The Oregon daily journal. (Portland, Or.) 1902-1972, December 25, 1904, SECTION TWO, Page 18, Image 18

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(Trmm The Jmul'i Own Corrsspoadsat. )
EW YOHK. lec. '-J
periods In tne meairicai
year. the two weeks Juut
r-hrlstma 1 th
poorest. Road companies that C"U
BfT do so. ana ' " . -
any nw playa It la. aa tt wara, a
breathing place In the midst of the sea
son whkh after the , :ith
beglne with new rigor and lv't
Already for the days Just preceding and
following Christmas there la nno..n.-c
ment of a half doaen or more opening,
all of the flrat order. Meanwhile,
though there la not an .olute deart h.
there la not a superabundance of new
"Thepreaent week baa glren exctll
one noveltf. unless the revlva 1 of
Othello ' by Robert Mantell nilht be
bo termed. Last Monday night Mr.
Klske produced her flrat new play In
two year, and baa acored unquestlon
bly a hit. not merely an 5ClO
,eaa but aa far .a signs give knowledge
a popular one. And be ever mindful
that there la vast difference between
theae two klnda of aueceaa and that
they are In no way complimentary
Th, pl preaented by Mrs. ske
bears the euphonious nam of a4
Kleshna." and to the work of c . M B.
McLellan. better known aa Hugh i Mor ,
ton. author of "The Bell, of New To.
The piece la highly original and In lta
ouUtoe. attractive. It tolls at bottom a
story of great and vital Interest. It
S-ae. many element, of
indpower. and yet In aplte of all I to
virtues. It la nevertheless not In any
sense of the word a great play. It to
.most tantalising play, too good to be
called : meolotntna and not good enough
to be called a aplendld study of crim
inology. Daughter 0a Thief.
Leah Kleahna la the daughter of a
clever thief. Her mother dying when
aha waa very young, her father haa un
dertaken her education. This education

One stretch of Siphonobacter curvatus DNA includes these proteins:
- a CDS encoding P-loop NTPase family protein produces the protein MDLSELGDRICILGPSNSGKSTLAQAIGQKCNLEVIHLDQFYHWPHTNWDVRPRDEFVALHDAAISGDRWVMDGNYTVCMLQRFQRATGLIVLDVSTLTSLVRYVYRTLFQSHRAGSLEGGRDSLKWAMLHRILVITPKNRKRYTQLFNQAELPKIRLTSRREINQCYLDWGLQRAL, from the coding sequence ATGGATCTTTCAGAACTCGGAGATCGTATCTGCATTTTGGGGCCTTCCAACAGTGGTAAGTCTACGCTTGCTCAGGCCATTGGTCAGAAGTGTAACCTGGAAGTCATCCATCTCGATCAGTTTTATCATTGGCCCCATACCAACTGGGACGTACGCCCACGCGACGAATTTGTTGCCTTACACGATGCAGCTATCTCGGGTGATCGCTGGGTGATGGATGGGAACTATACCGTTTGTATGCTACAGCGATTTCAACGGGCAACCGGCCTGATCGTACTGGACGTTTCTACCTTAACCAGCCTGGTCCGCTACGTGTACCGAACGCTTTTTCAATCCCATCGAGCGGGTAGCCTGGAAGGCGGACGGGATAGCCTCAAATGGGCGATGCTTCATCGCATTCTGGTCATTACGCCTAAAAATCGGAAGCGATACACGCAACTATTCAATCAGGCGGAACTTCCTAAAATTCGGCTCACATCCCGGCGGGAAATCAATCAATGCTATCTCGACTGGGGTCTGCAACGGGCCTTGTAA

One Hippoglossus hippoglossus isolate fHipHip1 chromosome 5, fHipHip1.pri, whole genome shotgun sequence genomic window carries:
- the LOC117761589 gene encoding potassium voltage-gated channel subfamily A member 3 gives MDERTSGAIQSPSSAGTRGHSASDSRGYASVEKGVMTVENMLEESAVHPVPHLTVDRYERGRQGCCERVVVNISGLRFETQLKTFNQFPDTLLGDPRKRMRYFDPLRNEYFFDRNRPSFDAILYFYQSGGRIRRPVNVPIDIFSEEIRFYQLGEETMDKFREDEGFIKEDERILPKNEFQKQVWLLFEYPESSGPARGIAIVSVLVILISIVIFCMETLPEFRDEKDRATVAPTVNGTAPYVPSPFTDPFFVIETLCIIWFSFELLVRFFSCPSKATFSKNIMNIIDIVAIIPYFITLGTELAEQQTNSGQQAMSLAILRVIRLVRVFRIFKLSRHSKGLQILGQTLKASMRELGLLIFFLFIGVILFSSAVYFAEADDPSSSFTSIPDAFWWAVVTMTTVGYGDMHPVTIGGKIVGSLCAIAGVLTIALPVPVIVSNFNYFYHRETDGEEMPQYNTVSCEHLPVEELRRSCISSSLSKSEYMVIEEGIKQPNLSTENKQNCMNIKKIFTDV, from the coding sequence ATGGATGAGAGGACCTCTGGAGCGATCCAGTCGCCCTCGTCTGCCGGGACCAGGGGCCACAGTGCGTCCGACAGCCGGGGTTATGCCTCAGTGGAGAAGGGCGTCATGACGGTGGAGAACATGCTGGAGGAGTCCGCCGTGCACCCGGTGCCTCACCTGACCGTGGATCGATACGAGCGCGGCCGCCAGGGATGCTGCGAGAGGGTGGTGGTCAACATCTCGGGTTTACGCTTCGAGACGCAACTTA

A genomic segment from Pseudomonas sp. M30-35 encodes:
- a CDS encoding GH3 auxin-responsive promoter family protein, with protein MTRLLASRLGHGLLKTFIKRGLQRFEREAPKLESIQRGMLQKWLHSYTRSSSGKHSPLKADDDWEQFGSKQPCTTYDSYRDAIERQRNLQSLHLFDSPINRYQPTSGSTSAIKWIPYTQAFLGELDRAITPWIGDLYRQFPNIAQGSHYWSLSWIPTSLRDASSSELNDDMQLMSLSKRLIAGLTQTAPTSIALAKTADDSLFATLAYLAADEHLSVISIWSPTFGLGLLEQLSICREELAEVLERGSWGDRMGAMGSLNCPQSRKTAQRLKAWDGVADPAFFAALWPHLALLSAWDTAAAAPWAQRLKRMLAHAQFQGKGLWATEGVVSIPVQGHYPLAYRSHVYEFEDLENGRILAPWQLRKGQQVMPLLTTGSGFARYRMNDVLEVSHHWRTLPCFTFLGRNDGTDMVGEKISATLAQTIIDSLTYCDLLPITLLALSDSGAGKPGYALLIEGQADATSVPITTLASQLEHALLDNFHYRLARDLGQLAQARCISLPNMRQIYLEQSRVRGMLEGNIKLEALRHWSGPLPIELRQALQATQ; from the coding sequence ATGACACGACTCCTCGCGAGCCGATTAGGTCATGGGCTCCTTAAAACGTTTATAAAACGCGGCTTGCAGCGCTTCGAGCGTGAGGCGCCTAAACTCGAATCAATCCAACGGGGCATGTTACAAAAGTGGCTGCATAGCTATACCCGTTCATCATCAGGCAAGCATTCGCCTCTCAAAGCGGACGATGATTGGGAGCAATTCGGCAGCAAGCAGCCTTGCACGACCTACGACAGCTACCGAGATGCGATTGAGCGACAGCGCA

has proved of a highly specialised nature-
In a word, he has taught her his
own bualneea and made a thief of her
Everything goea on beautifully until
sentiment In the shape of a man cornea
Into Leah's life. Almost for the first
time her dormant conscience eprtngs
awake and the knowledge of the life she
Is leading comes to bar.
At thto moment her father has
planned a big robbery at the home of
Paul Bylvaine. Bylvatne la a man of
theories, the most advanced of his con
tentions being that onmlnal nature la
only aeparated from non-crlmlnal na
ture by an Idea, and that the Idea may
be Imparted by one mind to another.
In other words, he would reclaim crlm
Inala by an appeal to their better nature
rather than by prison and punishment.
Though Leah is not aware of It at the
time. Sylvalne Is the man whom aha
haa seen and loved without knowing
who he was. All ahe really knows Is
that be to engaged to a young girl.
Claire Berton. a sister of Raoul Barton.
a cad and a brute wno "- - "
gain for her with her father. She haa
thus a powerful weapon In case ahe Is
caught whereby she can defend herself.
The second act finds her In Bylvatne s
house at night, trying to rob the safe.
Bhe Is csught by Bylvaine and at once
playa her trump card. Bhe tells him
that she knows thai, he to engaged, that
if he tries to arrest her ahe will claim
that he himself had brought her Into
the house and then when he found her
stealing ordered her arrest. At any
rate she will spoil hla reputation both
- sa a man of inviolable character and as
the lover of Mile. Berton. For the first
time ehe finds that ths trick does not
work and that she Is face to face with a
man who to above calumny. At thle
juncture be awltches on the lights and
Leah sees before her the man whom ahe
haa loved. There to a doggedness In her
shame as she asks what he Intends to
rto with her. He answers by question